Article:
#Ferguson: An American Apartheid


By the time my maternal grandparents arrived in 1932, my father’s family had already been in St. Louis some 35 years. Like those who migrated north, both before and after them, they found a city burgeoning with commerce, replete with manufacturing jobs, economic opportunities previously unknown to them. But they also found a city in turmoil, an increasingly diverse tapestry of settlers and immigrants in the midst of reconciling itself to its changing identity.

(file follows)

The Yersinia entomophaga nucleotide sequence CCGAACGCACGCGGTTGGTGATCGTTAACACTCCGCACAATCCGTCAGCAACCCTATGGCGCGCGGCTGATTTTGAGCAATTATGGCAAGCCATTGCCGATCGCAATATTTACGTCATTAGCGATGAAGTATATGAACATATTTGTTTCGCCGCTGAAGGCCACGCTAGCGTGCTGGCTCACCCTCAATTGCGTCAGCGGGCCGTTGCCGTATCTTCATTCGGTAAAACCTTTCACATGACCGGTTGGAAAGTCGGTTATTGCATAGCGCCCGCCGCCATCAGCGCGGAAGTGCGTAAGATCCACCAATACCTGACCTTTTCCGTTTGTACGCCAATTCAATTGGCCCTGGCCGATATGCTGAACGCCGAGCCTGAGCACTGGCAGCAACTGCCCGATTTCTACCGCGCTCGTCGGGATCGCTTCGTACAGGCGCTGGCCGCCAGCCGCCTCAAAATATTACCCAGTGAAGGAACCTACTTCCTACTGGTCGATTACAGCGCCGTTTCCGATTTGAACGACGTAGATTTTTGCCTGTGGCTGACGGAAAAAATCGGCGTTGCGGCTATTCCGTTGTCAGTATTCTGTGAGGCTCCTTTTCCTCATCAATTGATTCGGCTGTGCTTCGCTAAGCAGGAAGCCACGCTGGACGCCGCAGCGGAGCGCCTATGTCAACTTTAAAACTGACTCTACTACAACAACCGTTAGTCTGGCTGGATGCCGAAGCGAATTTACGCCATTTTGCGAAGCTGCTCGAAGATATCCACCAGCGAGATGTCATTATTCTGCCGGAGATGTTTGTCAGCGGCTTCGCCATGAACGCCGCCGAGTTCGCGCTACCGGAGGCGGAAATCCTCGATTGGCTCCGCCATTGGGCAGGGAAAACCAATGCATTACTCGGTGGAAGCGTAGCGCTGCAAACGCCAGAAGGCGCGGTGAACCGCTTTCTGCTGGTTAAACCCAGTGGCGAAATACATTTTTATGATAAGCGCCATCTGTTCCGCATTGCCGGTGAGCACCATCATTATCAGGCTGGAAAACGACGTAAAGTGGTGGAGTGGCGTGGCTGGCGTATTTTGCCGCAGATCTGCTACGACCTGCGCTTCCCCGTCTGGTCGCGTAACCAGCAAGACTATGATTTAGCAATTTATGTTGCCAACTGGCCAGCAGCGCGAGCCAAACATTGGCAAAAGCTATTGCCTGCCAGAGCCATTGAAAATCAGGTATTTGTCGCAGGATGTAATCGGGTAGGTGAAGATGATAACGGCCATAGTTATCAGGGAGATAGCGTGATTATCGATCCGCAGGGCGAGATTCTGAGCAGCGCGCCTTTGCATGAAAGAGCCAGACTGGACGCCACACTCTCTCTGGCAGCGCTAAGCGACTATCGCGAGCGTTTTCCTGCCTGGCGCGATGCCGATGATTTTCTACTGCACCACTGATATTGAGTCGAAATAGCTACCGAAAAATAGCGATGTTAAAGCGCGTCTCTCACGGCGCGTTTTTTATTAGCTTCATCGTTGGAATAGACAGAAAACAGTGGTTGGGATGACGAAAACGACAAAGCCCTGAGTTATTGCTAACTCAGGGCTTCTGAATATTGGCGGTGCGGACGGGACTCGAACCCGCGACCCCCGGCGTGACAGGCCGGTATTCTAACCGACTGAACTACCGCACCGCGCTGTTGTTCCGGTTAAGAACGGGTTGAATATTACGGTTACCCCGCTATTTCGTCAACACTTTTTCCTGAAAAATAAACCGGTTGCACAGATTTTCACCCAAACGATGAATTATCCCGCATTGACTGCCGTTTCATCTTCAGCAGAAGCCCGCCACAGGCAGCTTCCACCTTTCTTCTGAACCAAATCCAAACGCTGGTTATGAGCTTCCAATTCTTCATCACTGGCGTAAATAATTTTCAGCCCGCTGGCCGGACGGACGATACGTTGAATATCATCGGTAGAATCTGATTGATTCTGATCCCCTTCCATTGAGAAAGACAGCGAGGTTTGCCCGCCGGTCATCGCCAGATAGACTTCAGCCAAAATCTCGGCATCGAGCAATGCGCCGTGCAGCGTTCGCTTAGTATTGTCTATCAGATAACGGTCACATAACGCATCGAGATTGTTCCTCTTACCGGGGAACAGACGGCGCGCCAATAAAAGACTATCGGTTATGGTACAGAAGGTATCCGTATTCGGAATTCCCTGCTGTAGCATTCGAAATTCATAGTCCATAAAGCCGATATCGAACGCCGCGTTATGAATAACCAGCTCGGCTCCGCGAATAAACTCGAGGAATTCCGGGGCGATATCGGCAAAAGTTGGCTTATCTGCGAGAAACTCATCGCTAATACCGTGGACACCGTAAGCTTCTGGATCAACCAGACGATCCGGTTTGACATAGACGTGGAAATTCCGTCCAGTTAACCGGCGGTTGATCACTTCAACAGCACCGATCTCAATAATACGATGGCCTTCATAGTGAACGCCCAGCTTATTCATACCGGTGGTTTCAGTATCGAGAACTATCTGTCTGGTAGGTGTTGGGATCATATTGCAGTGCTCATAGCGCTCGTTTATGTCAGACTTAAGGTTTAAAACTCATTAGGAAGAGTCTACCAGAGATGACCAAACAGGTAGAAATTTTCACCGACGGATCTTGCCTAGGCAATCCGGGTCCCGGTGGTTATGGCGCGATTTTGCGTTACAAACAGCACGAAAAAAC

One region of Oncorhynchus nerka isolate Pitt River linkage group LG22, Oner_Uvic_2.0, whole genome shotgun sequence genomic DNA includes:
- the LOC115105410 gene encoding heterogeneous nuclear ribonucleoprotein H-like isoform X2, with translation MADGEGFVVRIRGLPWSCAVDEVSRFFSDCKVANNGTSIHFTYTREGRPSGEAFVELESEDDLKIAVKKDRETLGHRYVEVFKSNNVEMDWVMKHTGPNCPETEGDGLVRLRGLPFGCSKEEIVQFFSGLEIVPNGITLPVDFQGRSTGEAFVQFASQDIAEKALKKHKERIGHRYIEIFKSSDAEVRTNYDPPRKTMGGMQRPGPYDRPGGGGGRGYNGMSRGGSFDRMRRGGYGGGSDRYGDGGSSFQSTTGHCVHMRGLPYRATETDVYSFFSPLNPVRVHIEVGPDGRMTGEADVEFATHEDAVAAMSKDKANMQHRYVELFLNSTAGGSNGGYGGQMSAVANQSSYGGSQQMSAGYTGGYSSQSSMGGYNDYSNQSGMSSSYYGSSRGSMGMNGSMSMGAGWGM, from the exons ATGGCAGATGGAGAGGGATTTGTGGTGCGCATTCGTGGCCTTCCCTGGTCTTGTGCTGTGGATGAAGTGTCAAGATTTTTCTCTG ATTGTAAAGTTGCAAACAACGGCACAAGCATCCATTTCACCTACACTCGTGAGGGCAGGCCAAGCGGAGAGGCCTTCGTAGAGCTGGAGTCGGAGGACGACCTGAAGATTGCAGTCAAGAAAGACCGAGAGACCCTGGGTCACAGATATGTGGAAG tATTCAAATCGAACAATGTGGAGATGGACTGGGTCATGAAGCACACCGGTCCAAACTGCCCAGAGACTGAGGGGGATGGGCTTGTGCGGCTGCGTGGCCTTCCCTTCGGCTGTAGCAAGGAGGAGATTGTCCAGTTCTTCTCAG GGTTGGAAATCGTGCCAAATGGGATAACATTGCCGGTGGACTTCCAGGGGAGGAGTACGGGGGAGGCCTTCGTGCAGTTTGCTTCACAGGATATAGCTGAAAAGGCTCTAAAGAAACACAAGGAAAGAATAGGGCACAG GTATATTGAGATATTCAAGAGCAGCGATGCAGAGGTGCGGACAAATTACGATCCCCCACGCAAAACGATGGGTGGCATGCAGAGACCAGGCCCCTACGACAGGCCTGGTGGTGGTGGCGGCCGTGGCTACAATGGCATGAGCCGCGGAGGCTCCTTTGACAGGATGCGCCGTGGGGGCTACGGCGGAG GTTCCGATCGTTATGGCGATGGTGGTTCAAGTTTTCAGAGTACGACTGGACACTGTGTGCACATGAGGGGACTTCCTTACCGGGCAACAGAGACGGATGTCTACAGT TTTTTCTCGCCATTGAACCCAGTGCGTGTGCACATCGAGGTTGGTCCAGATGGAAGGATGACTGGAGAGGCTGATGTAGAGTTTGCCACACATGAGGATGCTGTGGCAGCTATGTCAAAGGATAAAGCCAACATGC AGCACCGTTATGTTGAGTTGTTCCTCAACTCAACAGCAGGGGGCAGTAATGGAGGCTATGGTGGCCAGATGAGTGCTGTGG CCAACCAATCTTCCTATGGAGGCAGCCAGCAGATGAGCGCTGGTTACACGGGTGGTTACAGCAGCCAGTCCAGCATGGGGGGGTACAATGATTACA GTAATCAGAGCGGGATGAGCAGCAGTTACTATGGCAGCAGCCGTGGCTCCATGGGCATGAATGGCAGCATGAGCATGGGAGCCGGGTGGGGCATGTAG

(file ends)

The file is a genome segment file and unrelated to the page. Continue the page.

In 1917, there had been labor riots fueled by racial tensions just across the Mississippi River in neighboring East St. Louis, Illinois—a boomtown known for its cheap coal, slaughterhouses and aluminum production. With African Americans landing jobs with companies like American Steel and Aluminum Ore, job and wage security as well as rumors of race-mixing set off nearly two months of violence. That bloodstained offensive on black newcomers still stands as one of the…

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